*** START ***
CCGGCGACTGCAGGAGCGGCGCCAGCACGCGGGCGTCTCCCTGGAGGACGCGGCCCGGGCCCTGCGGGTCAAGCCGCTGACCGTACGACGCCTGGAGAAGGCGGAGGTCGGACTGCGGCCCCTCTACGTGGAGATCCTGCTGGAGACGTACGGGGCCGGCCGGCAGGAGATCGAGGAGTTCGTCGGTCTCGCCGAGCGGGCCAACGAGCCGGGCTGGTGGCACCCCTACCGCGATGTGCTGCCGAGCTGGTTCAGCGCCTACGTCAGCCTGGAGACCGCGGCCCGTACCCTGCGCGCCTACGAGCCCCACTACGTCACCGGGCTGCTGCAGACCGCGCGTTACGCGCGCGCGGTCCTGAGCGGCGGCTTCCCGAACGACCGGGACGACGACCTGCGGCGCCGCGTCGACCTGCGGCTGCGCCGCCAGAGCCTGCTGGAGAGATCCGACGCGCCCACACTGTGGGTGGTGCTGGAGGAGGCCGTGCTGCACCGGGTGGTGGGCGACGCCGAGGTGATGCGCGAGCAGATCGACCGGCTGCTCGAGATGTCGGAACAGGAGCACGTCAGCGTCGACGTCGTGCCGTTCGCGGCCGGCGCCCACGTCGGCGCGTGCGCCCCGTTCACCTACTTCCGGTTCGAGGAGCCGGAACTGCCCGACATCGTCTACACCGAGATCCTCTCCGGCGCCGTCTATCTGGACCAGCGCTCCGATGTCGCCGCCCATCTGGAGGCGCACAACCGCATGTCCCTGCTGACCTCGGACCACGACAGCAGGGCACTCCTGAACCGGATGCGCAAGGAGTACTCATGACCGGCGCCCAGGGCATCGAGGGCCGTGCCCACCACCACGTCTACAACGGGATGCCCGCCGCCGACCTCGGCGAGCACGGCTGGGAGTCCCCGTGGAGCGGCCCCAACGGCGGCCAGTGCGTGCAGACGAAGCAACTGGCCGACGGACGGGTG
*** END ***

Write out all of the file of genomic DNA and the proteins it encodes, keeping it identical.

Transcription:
CCGGCGACTGCAGGAGCGGCGCCAGCACGCGGGCGTCTCCCTGGAGGACGCGGCCCGGGCCCTGCGGGTCAAGCCGCTGACCGTACGACGCCTGGAGAAGGCGGAGGTCGGACTGCGGCCCCTCTACGTGGAGATCCTGCTGGAGACGTACGGGGCCGGCCGGCAGGAGATCGAGGAGTTCGTCGGTCTCGCCGAGCGGGCCAACGAGCCGGGCTGGTGGCACCCCTACCGCGATGTGCTGCCGAGCTGGTTCAGCGCCTACGTCAGCCTGGAGACCGCGGCCCGTACCCTGCGCGCCTACGAGCCCCACTACGTCACCGGGCTGCTGCAGACCGCGCGTTACGCGCGCGCGGTCCTGAGCGGCGGCTTCCCGAACGACCGGGACGACGACCTGCGGCGCCGCGTCGACCTGCGGCTGCGCCGCCAGAGCCTGCTGGAGAGATCCGACGCGCCCACACTGTGGGTGGTGCTGGAGGAGGCCGTGCTGCACCGGGTGGTGGGCGACGCCGAGGTGATGCGCGAGCAGATCGACCGGCTGCTCGAGATGTCGGAACAGGAGCACGTCAGCGTCGACGTCGTGCCGTTCGCGGCCGGCGCCCACGTCGGCGCGTGCGCCCCGTTCACCTACTTCCGGTTCGAGGAGCCGGAACTGCCCGACATCGTCTACACCGAGATCCTCTCCGGCGCCGTCTATCTGGACCAGCGCTCCGATGTCGCCGCCCATCTGGAGGCGCACAACCGCATGTCCCTGCTGACCTCGGACCACGACAGCAGGGCACTCCTGAACCGGATGCGCAAGGAGTACTCATGACCGGCGCCCAGGGCATCGAGGGCCGTGCCCACCACCACGTCTACAACGGGATGCCCGCCGCCGACCTCGGCGAGCACGGCTGGGAGTCCCCGTGGAGCGGCCCCAACGGCGGCCAGTGCGTGCAGACGAAGCAACTGGCCGACGGACGGGTG